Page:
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When must a trademark infringer disgorge its profits?

News and Notes Focused on the 3 Public Faces of IP Law

  • Brand Image Protection - Trademark Law
  • Visual Image Protection - Copyright Law
  • Personal Image Protection - Right of Publicity Law

The Image Protection Law blog has been created in order to share stories and information on the legal aspects of: 1) the marketplace reputation of a company or product captured in its trademark, 2) published or publicly-displayed artwork, photography, and any created visual design, and 3) use of a person's photograph or likeness for product promotion or other commercial purposes.

The "IP3" share at least one thing in common: Image is everything. In these posts let's look at what that means in the realm of intellectual property in the news, but let's also be prepared to explore if there's something more beyond "everything." Don't forget, the intellectual in "intellectual property" doesn't mean smart or brainy, although by nature true creators often are. The word is used to refer to any creation, i.e., a "product of the mind." While this blog will be regularly updated, you are encouraged to share your thoughts on these posts.

The U.S. Supreme Court released its January 2020 oral argument calendar and it schedules argument in an important trademark infringement case. On Jan. 14, the fourth case heard in the new year will be Romag Fasteners v. Fossil Inc., requiring the justices to decide whether the trademark owner must show the infringement was willful under the Lanham Act to be awarded the infringer's profits.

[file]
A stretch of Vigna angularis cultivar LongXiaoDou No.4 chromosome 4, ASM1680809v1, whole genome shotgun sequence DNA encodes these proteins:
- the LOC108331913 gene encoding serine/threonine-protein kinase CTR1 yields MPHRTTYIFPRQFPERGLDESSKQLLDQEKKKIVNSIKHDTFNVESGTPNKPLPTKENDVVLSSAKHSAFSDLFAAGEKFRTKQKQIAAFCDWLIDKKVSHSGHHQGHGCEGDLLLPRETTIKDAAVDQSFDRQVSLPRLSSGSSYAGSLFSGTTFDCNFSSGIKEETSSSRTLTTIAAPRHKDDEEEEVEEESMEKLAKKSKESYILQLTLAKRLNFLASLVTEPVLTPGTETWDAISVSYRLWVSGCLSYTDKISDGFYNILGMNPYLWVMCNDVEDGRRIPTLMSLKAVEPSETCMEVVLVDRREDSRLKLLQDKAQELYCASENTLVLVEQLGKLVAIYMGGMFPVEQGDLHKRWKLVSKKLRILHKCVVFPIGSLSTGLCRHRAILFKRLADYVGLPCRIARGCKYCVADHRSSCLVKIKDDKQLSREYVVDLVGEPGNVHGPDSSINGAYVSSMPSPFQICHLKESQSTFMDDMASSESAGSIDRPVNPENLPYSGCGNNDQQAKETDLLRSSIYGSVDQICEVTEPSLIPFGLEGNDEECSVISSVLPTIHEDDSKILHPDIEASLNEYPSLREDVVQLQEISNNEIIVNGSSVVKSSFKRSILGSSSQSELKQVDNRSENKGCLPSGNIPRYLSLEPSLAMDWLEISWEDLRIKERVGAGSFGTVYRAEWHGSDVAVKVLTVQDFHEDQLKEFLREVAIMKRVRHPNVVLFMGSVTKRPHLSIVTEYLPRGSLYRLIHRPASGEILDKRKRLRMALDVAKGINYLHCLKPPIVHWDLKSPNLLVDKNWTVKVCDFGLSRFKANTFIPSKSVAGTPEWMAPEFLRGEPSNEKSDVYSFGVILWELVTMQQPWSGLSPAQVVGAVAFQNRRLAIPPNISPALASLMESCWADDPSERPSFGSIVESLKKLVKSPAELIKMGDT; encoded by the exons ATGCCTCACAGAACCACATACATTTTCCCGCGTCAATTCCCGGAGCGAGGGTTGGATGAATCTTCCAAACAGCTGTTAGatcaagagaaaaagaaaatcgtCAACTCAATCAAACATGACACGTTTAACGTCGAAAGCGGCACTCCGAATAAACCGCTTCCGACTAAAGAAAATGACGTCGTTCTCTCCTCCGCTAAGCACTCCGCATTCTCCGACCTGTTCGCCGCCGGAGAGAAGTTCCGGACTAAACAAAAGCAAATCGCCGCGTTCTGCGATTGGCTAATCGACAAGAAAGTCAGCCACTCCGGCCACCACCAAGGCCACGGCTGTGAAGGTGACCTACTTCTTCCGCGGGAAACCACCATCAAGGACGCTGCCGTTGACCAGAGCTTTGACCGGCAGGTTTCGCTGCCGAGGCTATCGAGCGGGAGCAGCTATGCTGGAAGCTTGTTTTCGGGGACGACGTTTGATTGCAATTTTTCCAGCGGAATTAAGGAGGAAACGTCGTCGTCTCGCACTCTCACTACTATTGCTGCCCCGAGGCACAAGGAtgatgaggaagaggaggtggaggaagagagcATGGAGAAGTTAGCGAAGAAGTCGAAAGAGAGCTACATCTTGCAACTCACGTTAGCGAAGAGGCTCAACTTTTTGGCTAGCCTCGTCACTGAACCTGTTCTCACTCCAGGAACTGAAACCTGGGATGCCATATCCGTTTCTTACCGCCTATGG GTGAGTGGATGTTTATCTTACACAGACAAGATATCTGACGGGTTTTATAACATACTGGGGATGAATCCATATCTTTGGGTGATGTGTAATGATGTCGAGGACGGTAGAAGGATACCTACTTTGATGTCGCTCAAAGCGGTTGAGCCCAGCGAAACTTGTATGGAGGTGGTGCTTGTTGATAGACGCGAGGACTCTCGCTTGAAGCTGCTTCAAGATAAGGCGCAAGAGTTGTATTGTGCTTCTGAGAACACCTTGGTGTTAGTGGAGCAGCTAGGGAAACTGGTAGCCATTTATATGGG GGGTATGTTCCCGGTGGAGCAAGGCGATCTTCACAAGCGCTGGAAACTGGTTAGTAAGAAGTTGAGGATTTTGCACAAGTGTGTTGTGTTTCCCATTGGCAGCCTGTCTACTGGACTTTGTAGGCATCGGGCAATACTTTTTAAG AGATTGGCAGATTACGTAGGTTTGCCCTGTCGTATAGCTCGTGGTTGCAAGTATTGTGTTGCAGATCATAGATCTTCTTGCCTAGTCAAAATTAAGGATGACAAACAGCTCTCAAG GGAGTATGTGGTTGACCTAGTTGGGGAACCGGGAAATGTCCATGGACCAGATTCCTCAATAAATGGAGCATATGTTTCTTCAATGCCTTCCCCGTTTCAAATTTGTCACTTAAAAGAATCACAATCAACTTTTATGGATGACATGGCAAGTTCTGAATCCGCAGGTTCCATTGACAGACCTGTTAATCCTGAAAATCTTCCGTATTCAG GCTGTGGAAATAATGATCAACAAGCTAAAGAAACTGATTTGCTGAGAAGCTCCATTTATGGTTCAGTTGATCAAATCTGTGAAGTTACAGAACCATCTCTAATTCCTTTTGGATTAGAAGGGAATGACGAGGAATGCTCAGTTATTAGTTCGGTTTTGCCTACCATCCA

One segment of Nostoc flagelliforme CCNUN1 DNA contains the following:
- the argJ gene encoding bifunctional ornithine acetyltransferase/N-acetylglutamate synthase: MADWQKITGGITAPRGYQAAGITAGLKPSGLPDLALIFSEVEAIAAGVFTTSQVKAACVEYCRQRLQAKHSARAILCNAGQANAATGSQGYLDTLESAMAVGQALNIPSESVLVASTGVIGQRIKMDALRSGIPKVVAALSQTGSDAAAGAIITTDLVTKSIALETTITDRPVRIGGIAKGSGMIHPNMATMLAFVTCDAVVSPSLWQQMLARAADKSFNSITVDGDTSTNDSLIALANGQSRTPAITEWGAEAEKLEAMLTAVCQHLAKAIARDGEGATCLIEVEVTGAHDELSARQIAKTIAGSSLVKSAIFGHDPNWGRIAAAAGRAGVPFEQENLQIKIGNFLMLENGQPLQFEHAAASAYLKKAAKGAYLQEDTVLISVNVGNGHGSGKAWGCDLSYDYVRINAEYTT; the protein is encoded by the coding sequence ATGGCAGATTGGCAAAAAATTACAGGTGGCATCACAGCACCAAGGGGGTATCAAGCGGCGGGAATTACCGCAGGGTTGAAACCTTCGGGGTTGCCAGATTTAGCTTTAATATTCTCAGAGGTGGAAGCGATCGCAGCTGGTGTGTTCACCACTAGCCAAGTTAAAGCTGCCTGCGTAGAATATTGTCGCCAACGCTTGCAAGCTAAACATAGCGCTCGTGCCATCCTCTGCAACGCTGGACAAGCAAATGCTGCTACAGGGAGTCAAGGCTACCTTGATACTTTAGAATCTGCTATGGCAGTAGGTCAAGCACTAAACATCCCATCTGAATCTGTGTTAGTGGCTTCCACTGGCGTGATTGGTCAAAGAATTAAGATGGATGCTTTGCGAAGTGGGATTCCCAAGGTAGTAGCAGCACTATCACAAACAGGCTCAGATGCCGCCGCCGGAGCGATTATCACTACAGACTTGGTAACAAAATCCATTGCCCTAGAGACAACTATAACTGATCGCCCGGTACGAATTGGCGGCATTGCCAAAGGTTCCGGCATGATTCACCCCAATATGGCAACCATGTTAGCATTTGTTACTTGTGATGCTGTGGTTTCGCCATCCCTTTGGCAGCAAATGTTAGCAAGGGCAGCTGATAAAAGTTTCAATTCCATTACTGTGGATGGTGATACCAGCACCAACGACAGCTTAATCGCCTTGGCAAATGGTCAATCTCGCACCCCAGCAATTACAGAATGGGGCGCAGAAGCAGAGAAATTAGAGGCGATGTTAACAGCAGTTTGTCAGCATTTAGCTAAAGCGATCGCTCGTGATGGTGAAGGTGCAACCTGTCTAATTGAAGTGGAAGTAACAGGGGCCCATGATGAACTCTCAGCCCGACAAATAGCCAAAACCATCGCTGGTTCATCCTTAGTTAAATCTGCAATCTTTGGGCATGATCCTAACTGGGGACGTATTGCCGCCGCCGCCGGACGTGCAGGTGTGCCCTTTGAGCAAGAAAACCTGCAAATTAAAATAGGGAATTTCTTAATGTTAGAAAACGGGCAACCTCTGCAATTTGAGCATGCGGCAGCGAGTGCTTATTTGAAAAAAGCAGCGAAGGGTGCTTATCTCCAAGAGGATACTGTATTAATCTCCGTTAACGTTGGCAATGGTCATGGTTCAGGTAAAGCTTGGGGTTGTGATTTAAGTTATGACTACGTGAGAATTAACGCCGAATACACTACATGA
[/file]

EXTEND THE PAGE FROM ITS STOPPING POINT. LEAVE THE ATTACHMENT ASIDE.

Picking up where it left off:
Do federal courts have flexibility to award profits or must they first find willful infringement?

Infringement of a trademark occurs when a nonowner uses the mark or one confusingly similar for the same or related goods or services associated with the trademark such that the public would be confused about the source of the goods or services. The issue in Romag Fasteners is following a finding of infringement, under what circumstances may an infringer be required to disgorge its profits, and whether it is necessary to establish the infringement was "willful."

Professionals and courts split down the middle on the issue

As explained in an IP Watchdog article, several professional organizations have taken stands in the case, most urging for a flexible approach that would allow the trial court to fashion an appropriate remedy for infringement without first establishing willfulness. For example, the American Bar Association argues that the Supreme Court has supported lower courts having "flexibility and discretion" in Lanham Act infringement cases. The ABA asserts that willfulness in infringement (as opposed to negligent or accidental infringement) should be a factor to consider in awarding profits, but not a prerequisite.

By contrast, the Intellectual Property Owners Association or IPO takes the opposite approach, pushing for a willfulness requirement to be awarded profits. IPO believes the Lanham Act's "plain language and legislative history" require willfulness (quoting IPO's amicus brief).

In addition, the circuits (of the U.S. Courts of Appeal) are split six-six on the issue, with the 9th Circuit (which includes California) agreeing with the IPO.

We will report back in this space on this important trademark case.






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